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Discussion in 'Bunny Blogs' started by Alyssa and Bugs♡, May 5, 2019.
Maybe she would like mango.
My bunny is crazy about mango and pineapple, in any form.
To be completely honest with you... You will make some mistakes during bonding, especially when new to it, but even as a seasoned bonder sometimes you try something and it just doesn't work. The great news here is that mistakes can be undone... And that with patience and understanding, there are very few rabbit pairings that simply won't work no matter how hard you try.
I made a happy blog post tonight where I finally made some progress forming a quad... After having inadvertently made some mistakes that I probably couldn't have seen coming anyway when trying to introduce Alice to other rabbits.
Bonding inherently involves trial and error. Don't let the setbacks discourage you and don't beat yourself up over mistakes.
You are right to feel that it's better to treat a minor scuffle as a fight than think that a fight is only a minor scuffle. To some extent, you need to let rabbits work things out for themselves... But I have never thought that it was worth risking a serious fight to achieve this.
As for rubbing something on the head to achieve mutual grooming... This may come as a surprise but in all my years of rabbits, I have never once even attempted this technique. I think it is unnecessary and they will come around to groom each other on their own without needing to be tricked into it. While some rabbits do request grooming quite frequently (case in point, Alice tonight)... they also understand to some degree when their requests go ignored. It's another thing that I believe it's best to let them work out for themselves.
Don't get discouraged and embrace the fact that you're learning as much as your rabbits are about this process.
I think it's amazing that you are bonding a quad! I will go and read that in just a second.
I do think that I'm too involved during the process, but it's hard not to be. I don't want to see either of them hurt and I can't risk a fight that causes them to not bond. I thought about everything but the emotional aspects of getting Bugs a friend. I am already so attached to her and I don't think I could swap her out if they don't bond.
Today, I tried to step back a bit. I didn't put anything on their heads and I had my phone so I could have something to do instead of watching them like a hawk. It seems that Bugs is obsessing over grooming her. He started by licking her head then her ears, then he started licking her eye area and the inside of her ear. I was going to pull him away but then I remembered that she needs to be the one to ask him to stop. She pulled away and lowered her head again. He instead went to her other eye (at this point, he has his paws on her and was leaning over to her eye) and was licking away. She didn't pull away this time and he was then licking all down her back. He got to her tail and she nipped him. He lowered his head to her and when she didn't groom him, he nipped her. They got into a scuff and I waited a few seconds to see if they would stop on their own but they didn't. I put my hand in between them and they both nipped each other's butts. It seemed similar to when we have an argument and as we are walking away, we yell something back at the person. Bugs's behavior kind of seems like OCD to me because he has to groom her and won't stop until Lola or I do something, but I believe rabbits can't have that. Can someone confirm? I force snuggled the two and ended the session there.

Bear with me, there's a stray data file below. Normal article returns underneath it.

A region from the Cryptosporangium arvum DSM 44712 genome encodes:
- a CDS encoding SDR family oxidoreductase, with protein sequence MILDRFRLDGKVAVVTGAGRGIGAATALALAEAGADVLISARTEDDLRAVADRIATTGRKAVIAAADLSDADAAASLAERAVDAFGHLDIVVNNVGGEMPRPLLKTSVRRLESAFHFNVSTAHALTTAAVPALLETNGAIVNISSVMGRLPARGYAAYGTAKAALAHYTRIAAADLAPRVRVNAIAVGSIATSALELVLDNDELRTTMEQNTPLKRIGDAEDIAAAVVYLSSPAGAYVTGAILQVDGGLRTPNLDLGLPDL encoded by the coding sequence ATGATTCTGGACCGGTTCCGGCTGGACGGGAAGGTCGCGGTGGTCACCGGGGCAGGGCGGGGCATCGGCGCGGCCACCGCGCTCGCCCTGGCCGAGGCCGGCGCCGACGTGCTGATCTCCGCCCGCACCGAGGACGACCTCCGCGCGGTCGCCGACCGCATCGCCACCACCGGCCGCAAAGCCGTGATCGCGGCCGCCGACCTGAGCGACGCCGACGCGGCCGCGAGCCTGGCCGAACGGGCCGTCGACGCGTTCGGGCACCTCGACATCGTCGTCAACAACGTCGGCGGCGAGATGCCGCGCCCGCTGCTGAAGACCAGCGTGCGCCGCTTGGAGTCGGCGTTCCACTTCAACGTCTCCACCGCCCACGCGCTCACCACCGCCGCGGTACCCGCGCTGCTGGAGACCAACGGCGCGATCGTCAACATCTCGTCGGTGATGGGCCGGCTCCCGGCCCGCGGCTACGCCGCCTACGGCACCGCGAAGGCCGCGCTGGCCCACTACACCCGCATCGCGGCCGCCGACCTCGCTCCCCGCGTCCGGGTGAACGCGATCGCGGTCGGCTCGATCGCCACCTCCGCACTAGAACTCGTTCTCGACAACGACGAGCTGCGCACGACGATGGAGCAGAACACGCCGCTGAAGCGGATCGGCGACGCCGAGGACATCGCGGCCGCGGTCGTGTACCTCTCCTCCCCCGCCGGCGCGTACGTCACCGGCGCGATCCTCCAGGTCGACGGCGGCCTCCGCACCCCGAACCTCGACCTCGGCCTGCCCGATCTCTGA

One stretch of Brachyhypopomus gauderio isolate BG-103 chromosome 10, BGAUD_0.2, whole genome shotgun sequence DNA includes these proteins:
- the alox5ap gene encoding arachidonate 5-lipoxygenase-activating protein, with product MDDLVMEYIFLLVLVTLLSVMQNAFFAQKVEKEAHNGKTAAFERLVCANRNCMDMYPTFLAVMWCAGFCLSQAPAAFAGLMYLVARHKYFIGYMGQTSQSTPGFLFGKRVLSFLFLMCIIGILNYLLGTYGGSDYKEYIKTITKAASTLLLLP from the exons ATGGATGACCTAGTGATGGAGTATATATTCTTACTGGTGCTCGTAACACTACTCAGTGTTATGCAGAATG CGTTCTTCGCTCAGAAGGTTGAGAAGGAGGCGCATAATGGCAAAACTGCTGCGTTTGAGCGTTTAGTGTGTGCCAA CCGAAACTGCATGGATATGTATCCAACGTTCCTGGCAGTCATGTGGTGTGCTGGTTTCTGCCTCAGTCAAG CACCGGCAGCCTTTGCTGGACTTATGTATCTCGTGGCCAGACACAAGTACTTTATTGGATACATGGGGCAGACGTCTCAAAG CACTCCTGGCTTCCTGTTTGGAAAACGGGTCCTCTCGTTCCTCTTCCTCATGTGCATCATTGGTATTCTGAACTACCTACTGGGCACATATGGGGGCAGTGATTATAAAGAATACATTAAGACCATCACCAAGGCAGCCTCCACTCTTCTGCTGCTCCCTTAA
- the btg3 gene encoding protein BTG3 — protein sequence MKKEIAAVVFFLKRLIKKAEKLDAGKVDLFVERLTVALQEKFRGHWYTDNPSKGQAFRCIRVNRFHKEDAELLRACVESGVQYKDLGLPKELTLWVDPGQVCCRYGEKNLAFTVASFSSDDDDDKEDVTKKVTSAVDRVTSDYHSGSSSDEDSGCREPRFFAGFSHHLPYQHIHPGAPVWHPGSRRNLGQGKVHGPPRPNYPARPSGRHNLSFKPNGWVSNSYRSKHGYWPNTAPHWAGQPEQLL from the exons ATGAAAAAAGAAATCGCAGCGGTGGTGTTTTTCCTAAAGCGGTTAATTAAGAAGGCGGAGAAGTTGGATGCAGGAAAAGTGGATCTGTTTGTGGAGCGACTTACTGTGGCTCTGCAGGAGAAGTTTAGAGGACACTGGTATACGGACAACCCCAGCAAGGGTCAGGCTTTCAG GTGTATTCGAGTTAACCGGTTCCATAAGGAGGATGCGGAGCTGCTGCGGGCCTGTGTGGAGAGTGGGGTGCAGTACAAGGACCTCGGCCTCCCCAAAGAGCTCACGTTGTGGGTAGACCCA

I was kind of trying to "fake it until they made it". It seems to have worked-- too well-- for Bugs, but not so much for her. I know some rabbits aren't big groomers, but I would like to see it from her at least once.
I really appreciate all of your help. Perhaps you could get a video of your bonding session so I could see how you handle everything?
Getting Lola into her carrier is stressful for me and her and so I think that has an impact on the bonding because she's already stressed. Any ideas on how to help her stress levels?
Here's the pictures I meant to post yesterday
The last two are after the session when their carriers were facing each other. They both seemed to want to see each other. The bar chewing was stopped of course
View attachment 40967
It isn't uncommon for grooming to be mostly one-sided in a bonded pair, so don't worry too much about her not grooming him back. Are you still doing their sessions in the laundry basket? That's a great way to start, but once they're through the first couple sessions, you need to give them more space. An x-pen is a great size to move to (or a bathroom, walk-in closet or even a very small room if you don't have a spare x-pen) - something big enough for a small litter box and some food but small enough to still encourage interactions.